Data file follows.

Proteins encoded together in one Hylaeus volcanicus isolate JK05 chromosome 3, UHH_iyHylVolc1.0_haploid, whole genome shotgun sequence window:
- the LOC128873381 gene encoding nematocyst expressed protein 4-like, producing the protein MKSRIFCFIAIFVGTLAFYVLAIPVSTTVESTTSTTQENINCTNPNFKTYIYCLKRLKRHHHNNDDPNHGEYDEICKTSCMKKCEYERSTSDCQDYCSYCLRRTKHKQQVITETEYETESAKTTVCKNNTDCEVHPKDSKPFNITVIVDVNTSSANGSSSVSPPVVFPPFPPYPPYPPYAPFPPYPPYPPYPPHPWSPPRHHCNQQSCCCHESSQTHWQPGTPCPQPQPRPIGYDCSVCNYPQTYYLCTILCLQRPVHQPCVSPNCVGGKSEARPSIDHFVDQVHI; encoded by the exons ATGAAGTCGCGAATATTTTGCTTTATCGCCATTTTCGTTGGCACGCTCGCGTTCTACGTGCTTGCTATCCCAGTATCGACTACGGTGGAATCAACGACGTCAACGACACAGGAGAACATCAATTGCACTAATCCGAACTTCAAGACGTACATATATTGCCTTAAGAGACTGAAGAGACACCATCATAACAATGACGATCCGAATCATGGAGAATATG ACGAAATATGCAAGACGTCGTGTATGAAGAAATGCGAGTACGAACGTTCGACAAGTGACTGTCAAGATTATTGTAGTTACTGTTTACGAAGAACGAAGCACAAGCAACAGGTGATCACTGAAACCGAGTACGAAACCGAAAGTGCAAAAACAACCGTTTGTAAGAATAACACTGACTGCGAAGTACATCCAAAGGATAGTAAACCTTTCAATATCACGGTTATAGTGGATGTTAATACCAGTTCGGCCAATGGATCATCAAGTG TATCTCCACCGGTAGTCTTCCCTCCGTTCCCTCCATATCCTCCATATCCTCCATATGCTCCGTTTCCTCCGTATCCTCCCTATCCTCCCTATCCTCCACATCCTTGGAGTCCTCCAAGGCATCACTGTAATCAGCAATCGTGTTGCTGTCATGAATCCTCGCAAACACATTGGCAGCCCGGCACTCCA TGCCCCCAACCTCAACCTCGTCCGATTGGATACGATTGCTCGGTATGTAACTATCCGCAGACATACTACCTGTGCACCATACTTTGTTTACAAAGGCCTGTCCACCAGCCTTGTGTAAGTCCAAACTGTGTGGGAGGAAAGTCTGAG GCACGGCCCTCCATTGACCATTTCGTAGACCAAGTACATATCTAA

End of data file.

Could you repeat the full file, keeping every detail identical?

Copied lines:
Proteins encoded together in one Hylaeus volcanicus isolate JK05 chromosome 3, UHH_iyHylVolc1.0_haploid, whole genome shotgun sequence window:
- the LOC128873381 gene encoding nematocyst expressed protein 4-like, producing the protein MKSRIFCFIAIFVGTLAFYVLAIPVSTTVESTTSTTQENINCTNPNFKTYIYCLKRLKRHHHNNDDPNHGEYDEICKTSCMKKCEYERSTSDCQDYCSYCLRRTKHKQQVITETEYETESAKTTVCKNNTDCEVHPKDSKPFNITVIVDVNTSSANGSSSVSPPVVFPPFPPYPPYPPYAPFPPYPPYPPYPPHPWSPPRHHCNQQSCCCHESSQTHWQPGTPCPQPQPRPIGYDCSVCNYPQTYYLCTILCLQRPVHQPCVSPNCVGGKSEARPSIDHFVDQVHI; encoded by the exons ATGAAGTCGCGAATATTTTGCTTTATCGCCATTTTCGTTGGCACGCTCGCGTTCTACGTGCTTGCTATCCCAGTATCGACTACGGTGGAATCAACGACGTCAACGACACAGGAGAACATCAATTGCACTAATCCGAACTTCAAGACGTACATATATTGCCTTAAGAGACTGAAGAGACACCATCATAACAATGACGATCCGAATCATGGAGAATATG ACGAAATATGCAAGACGTCGTGTATGAAGAAATGCGAGTACGAACGTTCGACAAGTGACTGTCAAGATTATTGTAGTTACTGTTTACGAAGAACGAAGCACAAGCAACAGGTGATCACTGAAACCGAGTACGAAACCGAAAGTGCAAAAACAACCGTTTGTAAGAATAACACTGACTGCGAAGTACATCCAAAGGATAGTAAACCTTTCAATATCACGGTTATAGTGGATGTTAATACCAGTTCGGCCAATGGATCATCAAGTG TATCTCCACCGGTAGTCTTCCCTCCGTTCCCTCCATATCCTCCATATCCTCCATATGCTCCGTTTCCTCCGTATCCTCCCTATCCTCCCTATCCTCCACATCCTTGGAGTCCTCCAAGGCATCACTGTAATCAGCAATCGTGTTGCTGTCATGAATCCTCGCAAACACATTGGCAGCCCGGCACTCCA TGCCCCCAACCTCAACCTCGTCCGATTGGATACGATTGCTCGGTATGTAACTATCCGCAGACATACTACCTGTGCACCATACTTTGTTTACAAAGGCCTGTCCACCAGCCTTGTGTAAGTCCAAACTGTGTGGGAGGAAAGTCTGAG GCACGGCCCTCCATTGACCATTTCGTAGACCAAGTACATATCTAA